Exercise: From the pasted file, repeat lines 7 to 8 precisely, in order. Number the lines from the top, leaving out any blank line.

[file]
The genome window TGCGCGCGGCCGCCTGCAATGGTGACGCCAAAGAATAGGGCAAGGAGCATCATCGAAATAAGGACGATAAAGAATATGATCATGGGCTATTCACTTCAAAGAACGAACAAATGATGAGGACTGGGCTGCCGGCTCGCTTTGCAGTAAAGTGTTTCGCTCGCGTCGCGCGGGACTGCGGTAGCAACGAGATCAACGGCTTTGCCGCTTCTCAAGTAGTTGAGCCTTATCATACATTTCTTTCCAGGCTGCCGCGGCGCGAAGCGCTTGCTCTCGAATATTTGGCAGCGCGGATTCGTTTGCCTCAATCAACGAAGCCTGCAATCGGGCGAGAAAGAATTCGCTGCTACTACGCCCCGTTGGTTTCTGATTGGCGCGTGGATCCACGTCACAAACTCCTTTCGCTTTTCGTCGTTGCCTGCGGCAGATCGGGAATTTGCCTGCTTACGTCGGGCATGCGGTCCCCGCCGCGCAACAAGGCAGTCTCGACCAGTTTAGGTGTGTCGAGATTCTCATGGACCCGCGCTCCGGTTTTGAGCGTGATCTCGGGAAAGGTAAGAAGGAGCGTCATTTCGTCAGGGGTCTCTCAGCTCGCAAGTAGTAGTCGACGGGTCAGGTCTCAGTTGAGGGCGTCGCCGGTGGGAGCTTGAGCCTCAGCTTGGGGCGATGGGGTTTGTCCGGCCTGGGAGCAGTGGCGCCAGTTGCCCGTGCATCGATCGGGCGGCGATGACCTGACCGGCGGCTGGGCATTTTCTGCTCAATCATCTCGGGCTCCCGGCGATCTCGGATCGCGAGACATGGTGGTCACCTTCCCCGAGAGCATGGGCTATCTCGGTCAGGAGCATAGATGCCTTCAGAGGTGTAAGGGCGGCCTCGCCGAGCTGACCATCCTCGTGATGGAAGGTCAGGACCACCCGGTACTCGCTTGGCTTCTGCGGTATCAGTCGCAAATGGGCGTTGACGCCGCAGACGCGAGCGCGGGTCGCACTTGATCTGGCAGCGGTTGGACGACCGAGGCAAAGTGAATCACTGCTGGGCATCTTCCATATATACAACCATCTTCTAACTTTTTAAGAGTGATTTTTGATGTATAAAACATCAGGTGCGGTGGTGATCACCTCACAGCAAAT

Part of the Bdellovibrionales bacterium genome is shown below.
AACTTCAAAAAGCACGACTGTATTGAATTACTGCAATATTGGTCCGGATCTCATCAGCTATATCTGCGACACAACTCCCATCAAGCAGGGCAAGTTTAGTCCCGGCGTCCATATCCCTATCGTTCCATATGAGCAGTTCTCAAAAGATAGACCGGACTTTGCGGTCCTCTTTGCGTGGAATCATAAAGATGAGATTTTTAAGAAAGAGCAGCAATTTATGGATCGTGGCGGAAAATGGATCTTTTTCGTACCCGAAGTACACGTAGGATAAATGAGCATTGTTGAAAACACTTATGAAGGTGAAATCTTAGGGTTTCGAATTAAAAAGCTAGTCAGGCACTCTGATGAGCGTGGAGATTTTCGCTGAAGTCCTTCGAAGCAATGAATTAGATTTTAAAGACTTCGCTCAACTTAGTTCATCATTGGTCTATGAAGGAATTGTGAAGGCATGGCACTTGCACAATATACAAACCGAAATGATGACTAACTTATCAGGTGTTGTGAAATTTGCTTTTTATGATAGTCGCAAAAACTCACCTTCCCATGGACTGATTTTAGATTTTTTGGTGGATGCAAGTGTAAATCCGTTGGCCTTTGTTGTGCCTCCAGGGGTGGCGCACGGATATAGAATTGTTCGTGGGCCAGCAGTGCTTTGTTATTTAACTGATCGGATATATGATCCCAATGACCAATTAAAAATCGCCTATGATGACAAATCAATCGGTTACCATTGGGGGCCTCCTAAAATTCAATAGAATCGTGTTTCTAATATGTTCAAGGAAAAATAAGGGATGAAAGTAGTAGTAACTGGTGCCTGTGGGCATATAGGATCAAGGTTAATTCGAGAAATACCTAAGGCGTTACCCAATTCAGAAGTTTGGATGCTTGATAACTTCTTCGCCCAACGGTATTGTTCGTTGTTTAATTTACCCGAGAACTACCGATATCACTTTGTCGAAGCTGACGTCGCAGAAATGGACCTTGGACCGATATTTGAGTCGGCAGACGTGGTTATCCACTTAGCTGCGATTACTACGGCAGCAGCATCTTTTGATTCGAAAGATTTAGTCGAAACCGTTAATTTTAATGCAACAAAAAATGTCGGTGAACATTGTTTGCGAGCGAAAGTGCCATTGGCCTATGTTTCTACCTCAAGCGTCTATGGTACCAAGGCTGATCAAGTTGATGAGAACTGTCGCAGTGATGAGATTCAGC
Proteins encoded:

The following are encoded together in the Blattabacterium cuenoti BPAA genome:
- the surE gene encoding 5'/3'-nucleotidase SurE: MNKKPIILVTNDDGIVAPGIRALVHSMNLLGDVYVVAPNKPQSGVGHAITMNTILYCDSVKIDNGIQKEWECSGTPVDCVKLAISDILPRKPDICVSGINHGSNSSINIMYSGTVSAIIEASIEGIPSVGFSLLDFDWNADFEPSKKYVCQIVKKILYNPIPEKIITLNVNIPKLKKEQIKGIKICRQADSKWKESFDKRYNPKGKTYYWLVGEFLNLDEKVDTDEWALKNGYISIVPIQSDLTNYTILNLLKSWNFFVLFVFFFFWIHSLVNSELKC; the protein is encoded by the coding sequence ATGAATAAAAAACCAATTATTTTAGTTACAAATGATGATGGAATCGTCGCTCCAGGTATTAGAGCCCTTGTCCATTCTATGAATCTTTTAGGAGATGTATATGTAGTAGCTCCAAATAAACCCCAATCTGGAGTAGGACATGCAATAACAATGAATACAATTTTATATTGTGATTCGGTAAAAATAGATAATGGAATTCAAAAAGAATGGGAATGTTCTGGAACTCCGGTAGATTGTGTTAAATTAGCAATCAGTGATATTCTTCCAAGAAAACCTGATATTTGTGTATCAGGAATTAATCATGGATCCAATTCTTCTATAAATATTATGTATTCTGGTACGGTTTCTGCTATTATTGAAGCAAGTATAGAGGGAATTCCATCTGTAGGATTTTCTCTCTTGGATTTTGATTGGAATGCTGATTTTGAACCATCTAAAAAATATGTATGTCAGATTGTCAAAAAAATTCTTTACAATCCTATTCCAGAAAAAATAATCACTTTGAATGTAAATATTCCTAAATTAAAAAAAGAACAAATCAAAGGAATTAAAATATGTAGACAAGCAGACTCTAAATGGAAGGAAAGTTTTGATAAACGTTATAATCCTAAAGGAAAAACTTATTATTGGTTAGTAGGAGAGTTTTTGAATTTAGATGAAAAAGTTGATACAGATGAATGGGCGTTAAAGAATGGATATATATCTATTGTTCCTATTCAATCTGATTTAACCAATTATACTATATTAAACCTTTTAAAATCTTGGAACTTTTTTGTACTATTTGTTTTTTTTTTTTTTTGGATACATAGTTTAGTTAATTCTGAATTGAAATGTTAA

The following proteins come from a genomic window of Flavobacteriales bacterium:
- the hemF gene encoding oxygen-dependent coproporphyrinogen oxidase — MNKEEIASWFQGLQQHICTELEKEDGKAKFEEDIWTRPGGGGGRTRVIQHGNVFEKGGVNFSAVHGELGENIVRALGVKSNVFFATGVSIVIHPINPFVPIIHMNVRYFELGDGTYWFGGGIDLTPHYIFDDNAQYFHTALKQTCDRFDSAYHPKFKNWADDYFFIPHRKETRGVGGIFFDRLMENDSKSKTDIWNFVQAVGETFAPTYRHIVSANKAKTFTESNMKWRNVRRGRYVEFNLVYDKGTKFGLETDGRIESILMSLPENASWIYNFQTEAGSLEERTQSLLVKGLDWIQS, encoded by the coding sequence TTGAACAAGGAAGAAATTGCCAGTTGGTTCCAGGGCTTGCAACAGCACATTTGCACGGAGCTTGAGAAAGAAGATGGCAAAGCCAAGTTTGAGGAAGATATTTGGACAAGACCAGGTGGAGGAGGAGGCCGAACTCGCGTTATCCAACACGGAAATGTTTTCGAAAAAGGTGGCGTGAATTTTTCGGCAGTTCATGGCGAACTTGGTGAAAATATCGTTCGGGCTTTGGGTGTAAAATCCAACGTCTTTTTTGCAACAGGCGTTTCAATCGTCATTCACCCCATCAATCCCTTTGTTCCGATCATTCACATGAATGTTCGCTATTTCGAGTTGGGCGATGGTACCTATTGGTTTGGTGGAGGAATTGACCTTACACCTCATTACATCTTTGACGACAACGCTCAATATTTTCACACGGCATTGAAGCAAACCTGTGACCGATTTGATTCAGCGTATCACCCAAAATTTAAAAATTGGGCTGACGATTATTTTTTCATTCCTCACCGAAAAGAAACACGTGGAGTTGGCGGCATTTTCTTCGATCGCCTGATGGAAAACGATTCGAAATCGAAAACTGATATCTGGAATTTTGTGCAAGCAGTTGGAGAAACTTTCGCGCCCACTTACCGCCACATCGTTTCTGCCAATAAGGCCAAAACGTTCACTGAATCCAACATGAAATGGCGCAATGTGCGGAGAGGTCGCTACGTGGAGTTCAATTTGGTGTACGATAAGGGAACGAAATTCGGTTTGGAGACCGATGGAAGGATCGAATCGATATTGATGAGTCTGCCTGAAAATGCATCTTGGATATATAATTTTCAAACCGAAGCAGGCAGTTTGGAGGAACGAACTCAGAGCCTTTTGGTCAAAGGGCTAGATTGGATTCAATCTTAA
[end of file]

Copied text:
The following proteins come from a genomic window of Flavobacteriales bacterium:
- the hemF gene encoding oxygen-dependent coproporphyrinogen oxidase — MNKEEIASWFQGLQQHICTELEKEDGKAKFEEDIWTRPGGGGGRTRVIQHGNVFEKGGVNFSAVHGELGENIVRALGVKSNVFFATGVSIVIHPINPFVPIIHMNVRYFELGDGTYWFGGGIDLTPHYIFDDNAQYFHTALKQTCDRFDSAYHPKFKNWADDYFFIPHRKETRGVGGIFFDRLMENDSKSKTDIWNFVQAVGETFAPTYRHIVSANKAKTFTESNMKWRNVRRGRYVEFNLVYDKGTKFGLETDGRIESILMSLPENASWIYNFQTEAGSLEERTQSLLVKGLDWIQS, encoded by the coding sequence TTGAACAAGGAAGAAATTGCCAGTTGGTTCCAGGGCTTGCAACAGCACATTTGCACGGAGCTTGAGAAAGAAGATGGCAAAGCCAAGTTTGAGGAAGATATTTGGACAAGACCAGGTGGAGGAGGAGGCCGAACTCGCGTTATCCAACACGGAAATGTTTTCGAAAAAGGTGGCGTGAATTTTTCGGCAGTTCATGGCGAACTTGGTGAAAATATCGTTCGGGCTTTGGGTGTAAAATCCAACGTCTTTTTTGCAACAGGCGTTTCAATCGTCATTCACCCCATCAATCCCTTTGTTCCGATCATTCACATGAATGTTCGCTATTTCGAGTTGGGCGATGGTACCTATTGGTTTGGTGGAGGAATTGACCTTACACCTCATTACATCTTTGACGACAACGCTCAATATTTTCACACGGCATTGAAGCAAACCTGTGACCGATTTGATTCAGCGTATCACCCAAAATTTAAAAATTGGGCTGACGATTATTTTTTCATTCCTCACCGAAAAGAAACACGTGGAGTTGGCGGCATTTTCTTCGATCGCCTGATGGAAAACGATTCGAAATCGAAAACTGATATCTGGAATTTTGTGCAAGCAGTTGGAGAAACTTTCGCGCCCACTTACCGCCACATCGTTTCTGCCAATAAGGCCAAAACGTTCACTGAATCCAACATGAAATGGCGCAATGTGCGGAGAGGTCGCTACGTGGAGTTCAATTTGGTGTACGATAAGGGAACGAAATTCGGTTTGGAGACCGATGGAAGGATCGAATCGATATTGATGAGTCTGCCTGAAAATGCATCTTGGATATATAATTTTCAAACCGAAGCAGGCAGTTTGGAGGAACGAACTCAGAGCCTTTTGGTCAAAGGGCTAGATTGGATTCAATCTTAA